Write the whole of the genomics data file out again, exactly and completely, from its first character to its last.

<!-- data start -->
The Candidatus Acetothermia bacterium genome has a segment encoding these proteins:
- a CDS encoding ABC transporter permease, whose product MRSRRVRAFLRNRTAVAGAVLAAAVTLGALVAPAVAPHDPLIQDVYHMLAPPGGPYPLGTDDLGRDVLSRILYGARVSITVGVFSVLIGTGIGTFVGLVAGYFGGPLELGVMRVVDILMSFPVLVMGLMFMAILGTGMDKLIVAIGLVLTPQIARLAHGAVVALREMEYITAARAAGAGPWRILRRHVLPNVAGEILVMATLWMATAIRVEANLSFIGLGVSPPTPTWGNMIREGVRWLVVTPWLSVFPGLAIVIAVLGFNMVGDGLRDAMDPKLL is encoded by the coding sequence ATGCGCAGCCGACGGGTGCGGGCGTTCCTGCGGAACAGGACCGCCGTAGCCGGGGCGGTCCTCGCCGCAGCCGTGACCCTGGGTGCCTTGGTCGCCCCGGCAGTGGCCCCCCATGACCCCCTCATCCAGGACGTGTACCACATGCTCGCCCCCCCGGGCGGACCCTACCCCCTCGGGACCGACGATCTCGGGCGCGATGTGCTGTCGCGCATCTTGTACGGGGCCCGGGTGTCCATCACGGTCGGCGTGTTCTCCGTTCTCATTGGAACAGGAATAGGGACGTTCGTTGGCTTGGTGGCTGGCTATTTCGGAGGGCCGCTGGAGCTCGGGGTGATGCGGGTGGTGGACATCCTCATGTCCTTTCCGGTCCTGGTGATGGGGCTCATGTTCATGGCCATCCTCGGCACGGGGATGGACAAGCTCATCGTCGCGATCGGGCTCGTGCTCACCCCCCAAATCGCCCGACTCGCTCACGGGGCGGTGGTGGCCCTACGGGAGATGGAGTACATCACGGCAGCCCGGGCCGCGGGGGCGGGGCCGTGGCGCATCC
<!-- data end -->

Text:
The Candidatus Acetothermia bacterium genome has a segment encoding these proteins:
- a CDS encoding ABC transporter permease, whose product MRSRRVRAFLRNRTAVAGAVLAAAVTLGALVAPAVAPHDPLIQDVYHMLAPPGGPYPLGTDDLGRDVLSRILYGARVSITVGVFSVLIGTGIGTFVGLVAGYFGGPLELGVMRVVDILMSFPVLVMGLMFMAILGTGMDKLIVAIGLVLTPQIARLAHGAVVALREMEYITAARAAGAGPWRILRRHVLPNVAGEILVMATLWMATAIRVEANLSFIGLGVSPPTPTWGNMIREGVRWLVVTPWLSVFPGLAIVIAVLGFNMVGDGLRDAMDPKLL is encoded by the coding sequence ATGCGCAGCCGACGGGTGCGGGCGTTCCTGCGGAACAGGACCGCCGTAGCCGGGGCGGTCCTCGCCGCAGCCGTGACCCTGGGTGCCTTGGTCGCCCCGGCAGTGGCCCCCCATGACCCCCTCATCCAGGACGTGTACCACATGCTCGCCCCCCCGGGCGGACCCTACCCCCTCGGGACCGACGATCTCGGGCGCGATGTGCTGTCGCGCATCTTGTACGGGGCCCGGGTGTCCATCACGGTCGGCGTGTTCTCCGTTCTCATTGGAACAGGAATAGGGACGTTCGTTGGCTTGGTGGCTGGCTATTTCGGAGGGCCGCTGGAGCTCGGGGTGATGCGGGTGGTGGACATCCTCATGTCCTTTCCGGTCCTGGTGATGGGGCTCATGTTCATGGCCATCCTCGGCACGGGGATGGACAAGCTCATCGTCGCGATCGGGCTCGTGCTCACCCCCCAAATCGCCCGACTCGCTCACGGGGCGGTGGTGGCCCTACGGGAGATGGAGTACATCACGGCAGCCCGGGCCGCGGGGGCGGGGCCGTGGCGCATCC